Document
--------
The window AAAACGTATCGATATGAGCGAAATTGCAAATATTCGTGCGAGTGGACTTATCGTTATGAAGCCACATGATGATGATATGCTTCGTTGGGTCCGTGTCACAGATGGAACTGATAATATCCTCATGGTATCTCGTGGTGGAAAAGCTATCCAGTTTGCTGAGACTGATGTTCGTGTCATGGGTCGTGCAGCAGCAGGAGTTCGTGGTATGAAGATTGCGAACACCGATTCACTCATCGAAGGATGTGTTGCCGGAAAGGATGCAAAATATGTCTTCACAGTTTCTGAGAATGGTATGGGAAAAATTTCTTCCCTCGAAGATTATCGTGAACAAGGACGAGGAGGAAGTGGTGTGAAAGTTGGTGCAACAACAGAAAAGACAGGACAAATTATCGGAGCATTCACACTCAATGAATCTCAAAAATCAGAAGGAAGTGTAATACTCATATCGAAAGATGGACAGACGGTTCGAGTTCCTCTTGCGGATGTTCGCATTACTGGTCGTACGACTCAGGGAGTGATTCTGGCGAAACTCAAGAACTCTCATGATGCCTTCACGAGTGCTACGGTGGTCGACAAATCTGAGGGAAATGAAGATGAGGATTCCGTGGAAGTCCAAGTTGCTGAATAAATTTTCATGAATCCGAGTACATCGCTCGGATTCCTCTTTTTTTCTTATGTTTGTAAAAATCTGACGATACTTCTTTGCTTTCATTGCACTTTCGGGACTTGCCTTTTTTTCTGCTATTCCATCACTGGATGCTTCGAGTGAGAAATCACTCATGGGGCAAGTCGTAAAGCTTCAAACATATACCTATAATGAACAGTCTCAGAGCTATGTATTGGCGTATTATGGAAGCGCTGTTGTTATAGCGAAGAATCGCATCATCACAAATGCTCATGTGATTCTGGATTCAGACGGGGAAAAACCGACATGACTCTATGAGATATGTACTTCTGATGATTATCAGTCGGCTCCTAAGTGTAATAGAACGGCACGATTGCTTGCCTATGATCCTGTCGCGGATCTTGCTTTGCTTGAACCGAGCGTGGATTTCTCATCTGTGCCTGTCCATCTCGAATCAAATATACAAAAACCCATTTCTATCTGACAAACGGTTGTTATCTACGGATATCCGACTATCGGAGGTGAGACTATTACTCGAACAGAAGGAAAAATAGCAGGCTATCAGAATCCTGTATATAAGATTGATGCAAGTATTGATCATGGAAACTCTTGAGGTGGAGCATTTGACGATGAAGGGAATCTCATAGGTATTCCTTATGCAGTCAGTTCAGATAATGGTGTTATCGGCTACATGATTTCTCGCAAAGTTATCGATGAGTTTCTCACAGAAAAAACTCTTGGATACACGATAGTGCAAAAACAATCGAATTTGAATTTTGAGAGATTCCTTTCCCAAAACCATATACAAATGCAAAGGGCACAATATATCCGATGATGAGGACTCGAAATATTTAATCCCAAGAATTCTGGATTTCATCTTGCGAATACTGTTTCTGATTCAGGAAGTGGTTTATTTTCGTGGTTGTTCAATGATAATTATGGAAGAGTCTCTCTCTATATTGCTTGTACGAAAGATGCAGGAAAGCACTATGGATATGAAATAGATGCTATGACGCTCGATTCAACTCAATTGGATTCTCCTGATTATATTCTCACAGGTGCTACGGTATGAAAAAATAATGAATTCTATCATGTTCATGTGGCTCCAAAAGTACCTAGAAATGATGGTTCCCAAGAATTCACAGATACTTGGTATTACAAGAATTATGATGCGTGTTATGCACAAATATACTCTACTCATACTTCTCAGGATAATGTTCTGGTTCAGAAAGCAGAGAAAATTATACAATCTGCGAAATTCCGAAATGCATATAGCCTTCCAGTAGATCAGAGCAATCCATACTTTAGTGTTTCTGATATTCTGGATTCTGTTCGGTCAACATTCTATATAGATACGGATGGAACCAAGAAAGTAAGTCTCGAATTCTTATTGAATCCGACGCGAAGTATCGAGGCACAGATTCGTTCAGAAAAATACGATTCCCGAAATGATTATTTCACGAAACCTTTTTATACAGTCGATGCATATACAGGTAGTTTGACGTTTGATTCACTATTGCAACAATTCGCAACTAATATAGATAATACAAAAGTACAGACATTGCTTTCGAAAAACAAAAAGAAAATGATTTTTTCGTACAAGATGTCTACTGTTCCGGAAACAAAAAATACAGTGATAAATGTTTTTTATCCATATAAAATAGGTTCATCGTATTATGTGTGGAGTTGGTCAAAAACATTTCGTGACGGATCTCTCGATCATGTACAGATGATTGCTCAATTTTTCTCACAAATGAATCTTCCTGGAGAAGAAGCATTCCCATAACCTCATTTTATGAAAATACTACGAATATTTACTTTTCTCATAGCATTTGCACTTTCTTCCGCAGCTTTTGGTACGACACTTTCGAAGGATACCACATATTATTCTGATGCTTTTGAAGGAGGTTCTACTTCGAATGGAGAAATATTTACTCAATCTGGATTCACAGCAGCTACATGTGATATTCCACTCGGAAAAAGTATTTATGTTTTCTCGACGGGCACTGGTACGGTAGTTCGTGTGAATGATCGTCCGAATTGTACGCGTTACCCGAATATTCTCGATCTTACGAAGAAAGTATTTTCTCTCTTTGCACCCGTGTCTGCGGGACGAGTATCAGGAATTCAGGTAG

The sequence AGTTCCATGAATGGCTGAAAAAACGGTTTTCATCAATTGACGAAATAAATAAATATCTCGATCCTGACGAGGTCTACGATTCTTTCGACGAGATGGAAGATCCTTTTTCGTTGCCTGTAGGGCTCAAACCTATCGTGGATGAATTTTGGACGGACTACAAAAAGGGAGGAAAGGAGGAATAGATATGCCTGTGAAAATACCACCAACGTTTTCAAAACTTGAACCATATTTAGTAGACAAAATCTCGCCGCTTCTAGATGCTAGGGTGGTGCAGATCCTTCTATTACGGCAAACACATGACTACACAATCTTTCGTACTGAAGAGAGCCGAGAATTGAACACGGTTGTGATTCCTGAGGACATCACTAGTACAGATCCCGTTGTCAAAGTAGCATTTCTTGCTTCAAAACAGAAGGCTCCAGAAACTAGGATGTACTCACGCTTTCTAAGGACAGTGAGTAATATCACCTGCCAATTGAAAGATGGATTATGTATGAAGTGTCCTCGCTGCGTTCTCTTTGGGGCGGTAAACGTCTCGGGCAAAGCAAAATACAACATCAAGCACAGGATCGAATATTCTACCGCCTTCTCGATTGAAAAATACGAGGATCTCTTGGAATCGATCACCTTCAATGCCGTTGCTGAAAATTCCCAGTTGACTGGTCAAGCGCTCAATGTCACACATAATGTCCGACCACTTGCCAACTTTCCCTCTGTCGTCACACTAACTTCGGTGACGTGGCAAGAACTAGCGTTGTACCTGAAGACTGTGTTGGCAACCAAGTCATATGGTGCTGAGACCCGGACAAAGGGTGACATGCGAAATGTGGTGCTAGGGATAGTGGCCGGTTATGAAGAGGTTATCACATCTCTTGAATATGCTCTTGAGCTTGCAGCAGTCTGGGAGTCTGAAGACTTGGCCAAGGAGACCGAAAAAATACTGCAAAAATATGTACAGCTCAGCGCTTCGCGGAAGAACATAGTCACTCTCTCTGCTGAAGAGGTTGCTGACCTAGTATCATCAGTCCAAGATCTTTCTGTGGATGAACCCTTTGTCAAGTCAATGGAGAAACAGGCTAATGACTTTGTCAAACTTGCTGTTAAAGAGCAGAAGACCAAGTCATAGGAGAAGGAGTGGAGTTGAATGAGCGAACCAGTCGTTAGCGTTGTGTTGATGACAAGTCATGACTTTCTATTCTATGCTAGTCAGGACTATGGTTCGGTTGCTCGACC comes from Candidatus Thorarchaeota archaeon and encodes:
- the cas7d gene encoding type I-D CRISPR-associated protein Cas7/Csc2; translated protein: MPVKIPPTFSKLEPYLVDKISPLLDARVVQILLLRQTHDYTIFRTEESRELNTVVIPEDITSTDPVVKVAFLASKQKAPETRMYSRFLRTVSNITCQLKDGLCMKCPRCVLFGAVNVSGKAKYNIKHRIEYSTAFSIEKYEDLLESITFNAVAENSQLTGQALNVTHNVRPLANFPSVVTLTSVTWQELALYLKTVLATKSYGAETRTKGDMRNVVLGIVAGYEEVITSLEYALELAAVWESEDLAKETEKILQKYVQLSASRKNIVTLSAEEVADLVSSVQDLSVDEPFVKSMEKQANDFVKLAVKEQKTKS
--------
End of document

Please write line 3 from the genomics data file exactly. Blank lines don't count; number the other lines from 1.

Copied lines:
- the cas7d gene encoding type I-D CRISPR-associated protein Cas7/Csc2; translated protein: MPVKIPPTFSKLEPYLVDKISPLLDARVVQILLLRQTHDYTIFRTEESRELNTVVIPEDITSTDPVVKVAFLASKQKAPETRMYSRFLRTVSNITCQLKDGLCMKCPRCVLFGAVNVSGKAKYNIKHRIEYSTAFSIEKYEDLLESITFNAVAENSQLTGQALNVTHNVRPLANFPSVVTLTSVTWQELALYLKTVLATKSYGAETRTKGDMRNVVLGIVAGYEEVITSLEYALELAAVWESEDLAKETEKILQKYVQLSASRKNIVTLSAEEVADLVSSVQDLSVDEPFVKSMEKQANDFVKLAVKEQKTKS